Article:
Turkey has been praised for its efforts to curb smoking but it takes widespread public support to eradicate the habit and figures provided by the Health Ministry show more people are willing to quit smoking.
Health Minister Fahrettin Koca told Anadolu Agency on Friday, one day before Turkey marked World Smoking Cessation Day, that 900,000 people applied for free medicine provided by his ministry in the past nine years to help them kick the habit. Medicine is available at clinics that specialize in helping smokers quit, a habit linked to some 20,000 deaths per day worldwide.
The country introduced a nationwide indoors smoking ban in 2009 at restaurants, bars and similar establishments and gradually extended its reach to other enclosed spaces over the years. Still, smoking is prevalent in the nation whose habit helped coin the infamous phrase "smoking like a Turk."
Koca says they won't make any concessions in compliance with MPOWER, an initiative by the World Health Organization against what the international body calls "global tobacco epidemic." MPOWER is an abbreviation of the first letters of six measures for the fight against smoking: Monitor tobacco use and prevention policies, protect people from tobacco smoke, offer help to quit tobacco use, warn about the dangers of tobacco, enforce bans on tobacco advertising, promotion and sponsorship and raise taxes on tobacco. He says any interruption in the fight immediately gives rise to smoking rates.
President Recep Tayyip Erdoğan, a staunch teetotaler whose encounters with smokers often end up with advice against smoking, is largely credited for the effective implementation of the smoking ban that significantly limited space for smokers. Turkey has also imposed higher taxes on cigarettes and provided free medicine and treatment for smokers.
Figures indicate that after the smoking ban in restaurants, bars, cafes, stadiums, hospitals and similar establishments, the prevalence of smokers decreased. Increased taxes on cigarettes and free medical treatment for smokers also aided a decline in the habit.Still, authorities are determined to stamp out smoking, which still prevails among the young and kills more than 100,000 people every year due to diseases linked to smoking. The smoking rate was 31.6 percent in 2016, the latest available data, a decline from 32.5 percent in 2014.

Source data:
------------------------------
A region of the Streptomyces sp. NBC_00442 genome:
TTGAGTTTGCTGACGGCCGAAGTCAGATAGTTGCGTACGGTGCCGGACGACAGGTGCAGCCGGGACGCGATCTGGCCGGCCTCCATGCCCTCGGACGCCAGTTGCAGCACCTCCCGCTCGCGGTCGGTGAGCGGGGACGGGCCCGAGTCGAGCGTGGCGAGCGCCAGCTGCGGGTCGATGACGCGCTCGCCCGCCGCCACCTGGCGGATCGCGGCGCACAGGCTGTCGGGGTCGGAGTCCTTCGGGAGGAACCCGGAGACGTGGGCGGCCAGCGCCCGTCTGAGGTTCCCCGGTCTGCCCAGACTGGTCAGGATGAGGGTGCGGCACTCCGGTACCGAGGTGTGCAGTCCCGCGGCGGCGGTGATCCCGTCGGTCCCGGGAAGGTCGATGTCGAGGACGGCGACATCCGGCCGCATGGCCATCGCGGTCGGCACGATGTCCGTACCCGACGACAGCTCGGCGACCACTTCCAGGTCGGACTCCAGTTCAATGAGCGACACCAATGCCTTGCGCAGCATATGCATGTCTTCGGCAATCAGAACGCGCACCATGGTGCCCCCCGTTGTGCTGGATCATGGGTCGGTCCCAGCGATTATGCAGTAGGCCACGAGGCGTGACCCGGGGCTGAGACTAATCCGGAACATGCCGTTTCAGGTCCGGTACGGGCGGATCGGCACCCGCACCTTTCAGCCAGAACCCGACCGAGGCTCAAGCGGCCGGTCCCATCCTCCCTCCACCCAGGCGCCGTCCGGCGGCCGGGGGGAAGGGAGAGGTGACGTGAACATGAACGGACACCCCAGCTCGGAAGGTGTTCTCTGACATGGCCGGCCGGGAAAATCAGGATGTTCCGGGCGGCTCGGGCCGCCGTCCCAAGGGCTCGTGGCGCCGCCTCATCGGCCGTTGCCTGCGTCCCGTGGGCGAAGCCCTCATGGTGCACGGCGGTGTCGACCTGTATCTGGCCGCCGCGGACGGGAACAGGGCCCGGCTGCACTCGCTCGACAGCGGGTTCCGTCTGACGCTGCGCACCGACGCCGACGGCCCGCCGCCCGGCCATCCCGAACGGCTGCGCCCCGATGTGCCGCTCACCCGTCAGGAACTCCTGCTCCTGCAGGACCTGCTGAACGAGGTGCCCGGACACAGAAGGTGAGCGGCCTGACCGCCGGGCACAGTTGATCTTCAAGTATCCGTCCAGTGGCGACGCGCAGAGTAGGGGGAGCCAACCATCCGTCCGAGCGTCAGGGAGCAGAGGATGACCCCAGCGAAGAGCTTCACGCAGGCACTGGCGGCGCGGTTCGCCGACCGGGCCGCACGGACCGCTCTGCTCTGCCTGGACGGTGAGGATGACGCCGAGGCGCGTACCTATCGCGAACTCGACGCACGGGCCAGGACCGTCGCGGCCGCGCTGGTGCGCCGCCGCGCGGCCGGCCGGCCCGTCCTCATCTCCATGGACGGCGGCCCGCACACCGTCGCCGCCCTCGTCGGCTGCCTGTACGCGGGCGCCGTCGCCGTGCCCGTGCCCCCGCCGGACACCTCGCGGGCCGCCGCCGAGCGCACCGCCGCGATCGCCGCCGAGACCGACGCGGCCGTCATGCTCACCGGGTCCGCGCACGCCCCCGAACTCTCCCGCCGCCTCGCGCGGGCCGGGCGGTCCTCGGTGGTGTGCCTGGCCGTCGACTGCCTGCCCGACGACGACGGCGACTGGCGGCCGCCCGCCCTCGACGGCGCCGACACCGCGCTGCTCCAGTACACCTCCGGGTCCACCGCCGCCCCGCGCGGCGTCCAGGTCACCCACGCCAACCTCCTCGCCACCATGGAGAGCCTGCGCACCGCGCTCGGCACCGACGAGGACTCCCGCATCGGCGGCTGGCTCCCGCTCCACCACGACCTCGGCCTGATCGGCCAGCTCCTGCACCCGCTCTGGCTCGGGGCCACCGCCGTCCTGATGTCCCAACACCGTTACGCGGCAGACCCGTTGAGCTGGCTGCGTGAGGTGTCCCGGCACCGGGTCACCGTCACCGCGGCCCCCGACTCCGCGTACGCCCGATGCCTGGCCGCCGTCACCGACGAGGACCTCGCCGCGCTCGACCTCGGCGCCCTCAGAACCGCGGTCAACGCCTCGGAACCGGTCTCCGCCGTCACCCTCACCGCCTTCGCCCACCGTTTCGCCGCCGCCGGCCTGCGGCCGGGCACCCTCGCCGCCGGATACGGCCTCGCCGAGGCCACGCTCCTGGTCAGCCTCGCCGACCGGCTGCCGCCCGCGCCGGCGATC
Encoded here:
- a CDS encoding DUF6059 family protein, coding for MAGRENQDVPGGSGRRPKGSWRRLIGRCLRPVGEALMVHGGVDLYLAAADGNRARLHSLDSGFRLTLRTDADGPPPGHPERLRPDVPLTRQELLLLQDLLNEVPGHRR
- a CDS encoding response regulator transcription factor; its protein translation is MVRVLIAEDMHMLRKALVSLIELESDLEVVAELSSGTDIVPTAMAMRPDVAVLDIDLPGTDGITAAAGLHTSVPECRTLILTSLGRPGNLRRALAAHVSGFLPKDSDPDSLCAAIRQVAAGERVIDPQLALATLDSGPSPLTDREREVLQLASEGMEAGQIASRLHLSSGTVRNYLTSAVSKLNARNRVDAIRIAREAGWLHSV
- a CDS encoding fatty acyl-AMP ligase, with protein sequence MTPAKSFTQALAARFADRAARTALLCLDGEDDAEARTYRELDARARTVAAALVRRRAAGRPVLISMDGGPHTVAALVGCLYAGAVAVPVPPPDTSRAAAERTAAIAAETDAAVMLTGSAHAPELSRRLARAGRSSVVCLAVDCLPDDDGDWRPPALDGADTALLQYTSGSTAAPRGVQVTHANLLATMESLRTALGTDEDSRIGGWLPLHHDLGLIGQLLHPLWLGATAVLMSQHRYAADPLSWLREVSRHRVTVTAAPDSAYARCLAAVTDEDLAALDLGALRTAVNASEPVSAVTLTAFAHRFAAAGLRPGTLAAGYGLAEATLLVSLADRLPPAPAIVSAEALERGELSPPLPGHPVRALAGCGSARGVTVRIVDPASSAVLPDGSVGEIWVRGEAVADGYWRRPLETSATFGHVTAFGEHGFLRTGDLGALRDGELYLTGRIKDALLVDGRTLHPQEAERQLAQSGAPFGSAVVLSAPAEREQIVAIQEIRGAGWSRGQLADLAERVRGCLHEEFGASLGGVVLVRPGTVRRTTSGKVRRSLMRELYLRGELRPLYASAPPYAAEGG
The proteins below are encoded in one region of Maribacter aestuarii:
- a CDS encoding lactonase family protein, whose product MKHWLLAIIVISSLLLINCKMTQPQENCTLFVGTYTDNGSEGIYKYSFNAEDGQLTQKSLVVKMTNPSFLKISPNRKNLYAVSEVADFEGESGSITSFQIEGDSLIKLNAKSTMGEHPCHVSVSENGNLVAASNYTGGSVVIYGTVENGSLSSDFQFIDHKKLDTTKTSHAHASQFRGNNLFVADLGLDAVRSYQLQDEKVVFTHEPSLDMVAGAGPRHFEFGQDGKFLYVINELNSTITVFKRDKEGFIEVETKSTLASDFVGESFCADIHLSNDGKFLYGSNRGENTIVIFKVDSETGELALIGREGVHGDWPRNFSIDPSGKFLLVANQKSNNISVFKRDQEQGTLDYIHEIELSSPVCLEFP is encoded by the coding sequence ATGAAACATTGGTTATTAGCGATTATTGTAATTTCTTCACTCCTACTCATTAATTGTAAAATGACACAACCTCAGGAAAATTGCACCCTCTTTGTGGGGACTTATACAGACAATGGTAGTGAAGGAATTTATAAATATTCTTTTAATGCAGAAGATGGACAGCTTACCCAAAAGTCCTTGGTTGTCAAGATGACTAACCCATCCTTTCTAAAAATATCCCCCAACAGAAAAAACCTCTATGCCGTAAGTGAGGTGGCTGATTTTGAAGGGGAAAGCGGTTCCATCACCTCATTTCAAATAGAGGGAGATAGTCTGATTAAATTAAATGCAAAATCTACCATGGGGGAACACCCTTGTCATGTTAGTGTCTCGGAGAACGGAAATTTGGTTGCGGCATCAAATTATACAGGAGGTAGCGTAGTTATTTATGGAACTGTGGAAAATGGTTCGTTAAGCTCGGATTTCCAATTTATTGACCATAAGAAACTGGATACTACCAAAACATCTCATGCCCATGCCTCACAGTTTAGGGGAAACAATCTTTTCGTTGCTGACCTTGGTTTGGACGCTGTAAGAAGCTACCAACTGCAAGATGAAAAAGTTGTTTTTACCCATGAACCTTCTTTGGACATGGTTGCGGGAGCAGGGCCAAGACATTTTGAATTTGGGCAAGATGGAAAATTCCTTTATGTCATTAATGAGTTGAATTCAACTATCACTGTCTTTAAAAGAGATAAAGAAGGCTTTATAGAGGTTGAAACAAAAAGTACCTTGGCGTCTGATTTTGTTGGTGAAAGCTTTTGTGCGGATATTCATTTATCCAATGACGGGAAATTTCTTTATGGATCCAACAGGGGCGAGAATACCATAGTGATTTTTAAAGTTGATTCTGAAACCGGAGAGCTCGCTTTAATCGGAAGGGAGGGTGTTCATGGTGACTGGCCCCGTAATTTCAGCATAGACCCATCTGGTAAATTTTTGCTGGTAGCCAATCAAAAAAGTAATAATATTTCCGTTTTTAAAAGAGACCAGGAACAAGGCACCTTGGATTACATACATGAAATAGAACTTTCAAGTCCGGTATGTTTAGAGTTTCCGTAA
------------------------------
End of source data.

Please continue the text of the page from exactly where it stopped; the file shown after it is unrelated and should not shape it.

Last month, Turkey removed the social security requirement for those seeking treatment and announced availability of 300,000 more medicines including "nicotine replacement patent medicine," Bupropion HCI and Varenicline for smokers free of charge.
Koca says smoking is advertised as a requirement for "modern lifestyle" to the youth and sellers try to attract more conventional users with "hookah places."
The minister said teams of inspectors assigned by the government visit businesses with smokers every day across Turkey to see if the ban is violated, and a hotline and a smartphone app allowing the public to report violations also facilitated the inspections.
Some smokers go cold turkey but many find it hard to quit the habit. The health minister says 435 clinics in Turkey's 81 provinces provide treatment against the habit.A hotline set up to help smokers quit was used to by more than 27 million people between 2010 and 2018, Koca said. The hotline usually directs people to the nearest clinics and the Health Ministry's website offers online appointments for those seeking to quit. Clinics offered help to more than 2.2 million people last month.
Yet, the opponents of smoking say that there is more work to be done. Sultan Işık, head of the Green Crescent, a leading teetotalers' society, said at a press conference in Istanbul yesterday that the smoking ban should include more open spaces to prevent secondhand smoking. "Secondhand smoking is one of the most harmful aspects of tobacco. People exposed to smoke suffer as much as smokers," she said.
Işık pointed to violations of the smoking ban in bus stops in Istanbul in a new commercial on the dangers of secondhand smoking in those places that was launched by the Green Crescent. "Outdoor spaces in business establishments should be entirely smoke-free," Işık stated.
Currently, restaurants and similar venues can accommodate smokers in the establishment's outdoor sections, to the dismay of non-smoking patrons. The government plans to extend the ban to those sections. According to media reports, establishments will be required to devote a well-insulated, indoors section for smokers.
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